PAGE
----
Cash-strapped developers sell assets

PUBLISHED : Wednesday, 30 April, 2008, 12:00am
UPDATED : Wednesday, 30 April, 2008, 12:00am

Private companies find way to improve cash flow and cut debt amid falling prices

Mainland developers are under growing pressure to repair balance sheets that are beginning to show the strains of high debt levels at a time of falling property prices and sales.

With share prices and debt ratings tracking the decline in their fortunes, and fund-raising on stock and bond markets becoming a difficult option, asset sales to local and foreign investors have begun emerging as an alternative solution, say analysts.

'Asset selling will become a hot trend,' predicted Coastal Greenland director and chief financial officer Paul Cheng Wing-bor.

The small developer sold stakes in two of its projects to United States-based Angelo Gordon last year. It plans to pursue this strategy.

Tougher lending policies and delays in approvals for A-share listings have added to the cash-flow woes being faced by some developers at a time when poor stock market sentiment has put several share sale plans on hold.

CCB International Securities analyst Raymond Cheng Wai-mo said several listed developers had started selling off assets to diversify investment risk, even though property sales in some mainland cities were showing signs of picking up.

Guangzhou-based China Aoyuan Property Group on April10 announced it had signed a memorandum of understanding to sell a 50 per cent stake in a retail mall it is developing in Panyu district to MGPA, a real estate fund operated by Australian financial services provider Macquarie Group.

Agile Property Holdings, meanwhile, is in talks to sell minority stakes in two residential projects - one in Hainan and one in Huizhou - as it moves to improve its cash flow and reduce debt.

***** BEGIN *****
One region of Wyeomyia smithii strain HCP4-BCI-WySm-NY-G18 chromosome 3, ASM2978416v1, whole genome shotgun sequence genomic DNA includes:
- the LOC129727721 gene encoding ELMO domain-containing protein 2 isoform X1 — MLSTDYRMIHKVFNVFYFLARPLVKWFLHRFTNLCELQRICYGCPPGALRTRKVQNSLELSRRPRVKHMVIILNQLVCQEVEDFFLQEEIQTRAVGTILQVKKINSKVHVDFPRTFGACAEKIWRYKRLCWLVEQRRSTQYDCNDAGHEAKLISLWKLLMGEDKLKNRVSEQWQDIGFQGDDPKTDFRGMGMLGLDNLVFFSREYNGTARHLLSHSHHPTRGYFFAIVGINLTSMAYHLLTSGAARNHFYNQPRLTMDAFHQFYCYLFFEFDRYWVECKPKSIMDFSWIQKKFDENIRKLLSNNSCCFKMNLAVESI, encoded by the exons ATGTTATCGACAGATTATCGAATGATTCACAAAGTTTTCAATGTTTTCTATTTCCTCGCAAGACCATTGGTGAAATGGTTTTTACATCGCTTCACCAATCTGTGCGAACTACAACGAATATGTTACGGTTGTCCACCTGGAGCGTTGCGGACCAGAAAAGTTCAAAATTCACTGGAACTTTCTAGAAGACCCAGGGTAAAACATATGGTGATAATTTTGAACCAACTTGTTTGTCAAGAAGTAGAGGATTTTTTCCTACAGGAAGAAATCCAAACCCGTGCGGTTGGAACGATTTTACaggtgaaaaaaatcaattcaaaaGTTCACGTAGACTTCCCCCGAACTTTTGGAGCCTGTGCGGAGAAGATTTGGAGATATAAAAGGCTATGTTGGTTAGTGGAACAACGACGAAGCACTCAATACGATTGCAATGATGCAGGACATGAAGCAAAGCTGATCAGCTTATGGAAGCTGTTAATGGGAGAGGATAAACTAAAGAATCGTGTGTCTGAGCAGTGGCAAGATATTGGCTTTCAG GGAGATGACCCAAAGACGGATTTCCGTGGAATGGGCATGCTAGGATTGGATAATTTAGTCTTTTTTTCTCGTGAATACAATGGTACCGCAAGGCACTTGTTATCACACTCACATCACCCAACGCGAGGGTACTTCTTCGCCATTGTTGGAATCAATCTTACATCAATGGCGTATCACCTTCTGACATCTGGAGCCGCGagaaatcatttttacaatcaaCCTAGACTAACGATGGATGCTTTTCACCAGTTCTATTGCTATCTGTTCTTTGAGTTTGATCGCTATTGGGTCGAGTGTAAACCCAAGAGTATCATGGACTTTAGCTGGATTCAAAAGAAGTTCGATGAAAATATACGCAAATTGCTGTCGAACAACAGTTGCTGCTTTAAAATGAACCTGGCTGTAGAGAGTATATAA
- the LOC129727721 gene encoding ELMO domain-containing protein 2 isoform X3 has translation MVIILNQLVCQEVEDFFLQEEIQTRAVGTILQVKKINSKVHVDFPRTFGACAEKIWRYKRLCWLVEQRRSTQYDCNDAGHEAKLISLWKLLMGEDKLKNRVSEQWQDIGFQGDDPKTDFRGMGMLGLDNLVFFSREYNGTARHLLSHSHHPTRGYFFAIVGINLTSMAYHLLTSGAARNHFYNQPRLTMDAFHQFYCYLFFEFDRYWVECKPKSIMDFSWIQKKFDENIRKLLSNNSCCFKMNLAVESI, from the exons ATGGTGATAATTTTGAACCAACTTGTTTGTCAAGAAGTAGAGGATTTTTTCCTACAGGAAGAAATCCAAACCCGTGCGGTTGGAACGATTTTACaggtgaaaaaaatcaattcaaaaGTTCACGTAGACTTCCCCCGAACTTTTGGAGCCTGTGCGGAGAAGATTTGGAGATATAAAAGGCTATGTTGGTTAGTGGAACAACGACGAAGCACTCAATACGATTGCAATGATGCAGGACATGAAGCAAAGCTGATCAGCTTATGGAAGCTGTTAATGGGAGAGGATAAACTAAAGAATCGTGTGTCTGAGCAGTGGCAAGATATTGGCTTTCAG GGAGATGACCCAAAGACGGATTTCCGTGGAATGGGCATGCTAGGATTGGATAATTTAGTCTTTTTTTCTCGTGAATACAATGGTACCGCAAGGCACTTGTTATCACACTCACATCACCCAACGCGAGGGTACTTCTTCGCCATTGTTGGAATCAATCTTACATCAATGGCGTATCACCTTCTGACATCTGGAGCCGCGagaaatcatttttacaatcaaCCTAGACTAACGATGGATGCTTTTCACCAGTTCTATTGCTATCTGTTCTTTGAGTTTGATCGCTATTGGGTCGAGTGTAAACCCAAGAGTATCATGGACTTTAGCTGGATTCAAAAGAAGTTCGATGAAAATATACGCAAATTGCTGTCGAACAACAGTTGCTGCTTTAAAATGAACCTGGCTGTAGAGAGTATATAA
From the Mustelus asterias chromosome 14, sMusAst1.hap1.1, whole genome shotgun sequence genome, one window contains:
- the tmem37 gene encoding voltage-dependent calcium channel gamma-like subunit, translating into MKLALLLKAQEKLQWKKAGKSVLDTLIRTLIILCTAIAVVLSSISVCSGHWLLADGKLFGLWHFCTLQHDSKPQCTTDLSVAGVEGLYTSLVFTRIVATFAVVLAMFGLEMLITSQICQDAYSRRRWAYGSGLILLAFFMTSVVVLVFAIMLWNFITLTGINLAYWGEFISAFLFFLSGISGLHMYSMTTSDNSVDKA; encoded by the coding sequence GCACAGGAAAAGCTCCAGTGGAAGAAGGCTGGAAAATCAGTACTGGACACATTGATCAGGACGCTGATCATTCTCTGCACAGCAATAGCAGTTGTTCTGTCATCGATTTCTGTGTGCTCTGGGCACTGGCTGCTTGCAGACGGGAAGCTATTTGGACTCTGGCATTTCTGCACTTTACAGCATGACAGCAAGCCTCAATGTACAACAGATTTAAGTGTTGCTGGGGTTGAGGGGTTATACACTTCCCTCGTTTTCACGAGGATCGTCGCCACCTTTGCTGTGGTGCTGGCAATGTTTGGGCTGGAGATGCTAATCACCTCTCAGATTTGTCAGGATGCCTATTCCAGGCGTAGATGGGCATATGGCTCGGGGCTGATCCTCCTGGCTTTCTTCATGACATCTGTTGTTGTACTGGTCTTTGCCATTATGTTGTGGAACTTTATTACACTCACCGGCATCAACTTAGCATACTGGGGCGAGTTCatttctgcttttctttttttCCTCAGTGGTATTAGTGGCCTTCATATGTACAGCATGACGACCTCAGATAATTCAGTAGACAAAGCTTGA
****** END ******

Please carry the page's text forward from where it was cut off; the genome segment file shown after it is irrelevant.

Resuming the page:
And Beijing North Star, the developer with investments primarily in the capital, has told analysts it will consider selling assets if property sales continue to shrink amid a slowing Beijing real estate market.

Private developers are expected to face greater pressure than their larger listed rivals. Of the estimated 50,000 mainland developers, some 120 firms are listed while most are small, single-project firms.

Da Peng Properties, the mid-sized developer of Grandview Mall in Guangzhou, is looking for buyers for the serviced apartment portion of its 49-storey serviced-apartment-hotel development which will be built next to the mall.

The serviced apartments will be located at the 33rd floor to the 49th floor of the tower, and the hotel will be operated by JW Marriott.

'The current tough business environment is testing developers' ability to manage their rapid growth plans and those that fail to maintain strict financial discipline and in particular, disciplined liquidity profiles, risk downward pressure on their ratings,' said Kaven Tsang, assistant vice-president of Moody's Investors Service.

The balance sheets of mainland property developers reveal an industry that has borrowed heavily to fund an increasingly competitive campaign to acquire land for future developments, Mr Tsang said.

The high gearing was partly caused by the huge inflow of liquidity from the US and Europe last year as institutional investors sought exposure to the booming mainland property market.

With that capital backing, land-hungry developers had acquired more development sites to boost their asset valuations before going public, said analysts.

For several developers this aggressive strategy had now backfired.

Mr Tsang said debt-to-capital ratios of the 13 developers Moody's rated were about 50 per cent.

The rating agency had flagged concerns over some companies such as Hopson Development Holdings and Coastal Greenland, which had even higher debt-to-capital ratios, he said.

Most listed companies still have sufficient cash from their bond and equity issuances last year, according to Mr Tsang, provided they do not pursue any further large land acquisitions during the remainder of the year.

Analysts said those developers that failed to maintain strict financial discipline - in particular those that had bought a lot of expensive sites last year and were now required to pay land premiums this year - would face increasing funding pressure.

Guangzhou R&F Properties, which bought 20 sites last year, has a gearing ratio of 140 per cent, one of the highest among Hong Kong-listed mainland developers. Last year, it paid interest on bank loans of 909 million yuan (HK$1.01 billion), against 323 million yuan a year earlier.

The company is awaiting approval for its A-share listing plan.